National Instruments NI Week was the scene for the release of the latest LabView 2011. It adds a range of new features including 13 community generated productivity enhancements (see Listening To Developers). This matches the trend for other enhancements to LabView in this release as well.
LabView started as a graphical test and measurement control environment. It has since moved to the forefront of graphical programming targeting real-time embedded systems and FPGAs (see LabVIEW 8.6 Adds FPGA, Multicore Support). Its dataflow-style graphical programming language lends itself to parallel programming and multicore support that is in the latest versions.
LabView Real-Time has improved deployment time. It does this with transparent object caching. It also performs selective file transfers reducing bandwidth requirements. There is also improved Packet Project library support. The compile time is up to five times faster for LabView FPGA projects.
From a programming perspective, National Instruments has added a number of new features like simplified multithreading (Fig. 1) and an Application Builder API (Fig. 2). The simplified multithreading provides explicit control of virtual instruments (VI) in their own thread. The Application Builder API now allows a LabView application to build another LabView application without resorting to command line tools. Now a LabView program and be used to generate a customize environment that it could then run.
LabView 2011 has improved its integration with Matlab and Microsoft's .Net environment (Fig. 3). Both capabilities were available in the past but, like the Application Builder API, it was a bit cumbersome and some new functionality was not available at the time. This type of integration is critical for embedded applications where algorithms or interfaces are supported by these third party tools. Matlab is well known for being the tool for creating DSP algorithms.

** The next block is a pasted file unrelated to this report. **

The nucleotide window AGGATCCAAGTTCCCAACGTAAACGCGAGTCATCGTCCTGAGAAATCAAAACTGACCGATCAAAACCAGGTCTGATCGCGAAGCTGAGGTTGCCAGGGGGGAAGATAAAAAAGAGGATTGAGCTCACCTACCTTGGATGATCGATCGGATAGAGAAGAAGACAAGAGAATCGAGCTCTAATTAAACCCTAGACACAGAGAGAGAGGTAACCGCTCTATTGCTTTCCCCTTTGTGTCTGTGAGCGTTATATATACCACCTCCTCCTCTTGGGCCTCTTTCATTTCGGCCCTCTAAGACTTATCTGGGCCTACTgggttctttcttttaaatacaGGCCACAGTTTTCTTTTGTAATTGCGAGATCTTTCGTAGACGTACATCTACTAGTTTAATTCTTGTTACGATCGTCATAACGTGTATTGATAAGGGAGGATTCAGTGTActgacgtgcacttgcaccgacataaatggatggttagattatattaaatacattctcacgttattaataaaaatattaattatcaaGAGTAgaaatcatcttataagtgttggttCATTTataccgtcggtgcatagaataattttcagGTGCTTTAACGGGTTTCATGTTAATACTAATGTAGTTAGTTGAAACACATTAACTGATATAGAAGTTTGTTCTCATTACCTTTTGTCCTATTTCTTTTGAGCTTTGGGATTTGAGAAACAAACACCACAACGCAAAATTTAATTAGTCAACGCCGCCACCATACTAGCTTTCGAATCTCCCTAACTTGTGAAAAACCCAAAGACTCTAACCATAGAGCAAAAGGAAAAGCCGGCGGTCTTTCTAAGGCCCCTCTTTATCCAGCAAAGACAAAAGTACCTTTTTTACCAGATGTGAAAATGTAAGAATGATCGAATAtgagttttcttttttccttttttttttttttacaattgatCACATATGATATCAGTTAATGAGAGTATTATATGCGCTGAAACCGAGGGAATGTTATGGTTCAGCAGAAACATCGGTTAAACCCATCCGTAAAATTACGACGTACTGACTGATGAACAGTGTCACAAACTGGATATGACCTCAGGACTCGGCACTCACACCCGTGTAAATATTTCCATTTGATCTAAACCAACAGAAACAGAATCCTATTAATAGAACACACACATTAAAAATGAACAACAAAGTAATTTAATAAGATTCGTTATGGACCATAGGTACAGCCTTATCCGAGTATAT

Third party tools are key to LabView's success. The incorporation of an interface to the LabView Tools Network (Fig. 4) within LabView's IDE (integrated development environment) highlights this importance. It is now possible to search for tools and download them directly into a project. Many of these tools are free, open source projects.
Listening To Developers
Integration and new features were just some of the enhancements found in LabView 2011. There were a number of user interface improvements. For example, the Icon Editor launches 86% faster now. This provides a snappier development environment.
National Instruments has also include productivity enhancements based on user feedback. LabView developers can post suggestions and vote on the desirablity of these features. Some that made it into LabView 2011 include an Improve Block Diagram Readability (Fig. 5) tool from Jack Dunaway. It received 460 Kudos (their rating system). It addresses the design of front panel interfaces and block diagrams. The Distribute Tool adjusts the alignment of wires and other controls. These tools provide functionality found in diagram and drawing tools found in other environments. This is actually critical to LabView applications because of the visual nature of the interface as well as the program.
Sometimes the features can be very tiny. Type definitions are available in LabView. They are useful for maintaining consistency between controls and indicators across multiple projects. A tiny triangular control on a VI icon now provides a menu to create a type definition from an object.
The new Edit»Create SubVI function in LabVIEW 2011 handles creation of a new VI using the standard 4-2-2-4 connector pane pattern. It place connector references, including error handling in the standard positions so VIs will be more consistent.
In many cases these new features are isolated but they affect areas that are used on a regular basis by developers like the creation of SubVIs. Overall their affect is to significantly improve the development and debugging experience. LabView 2011's concentration on productivity is a nice change from the underlying GPU and multicore changes of the past. Now LabView is fast and easy to use.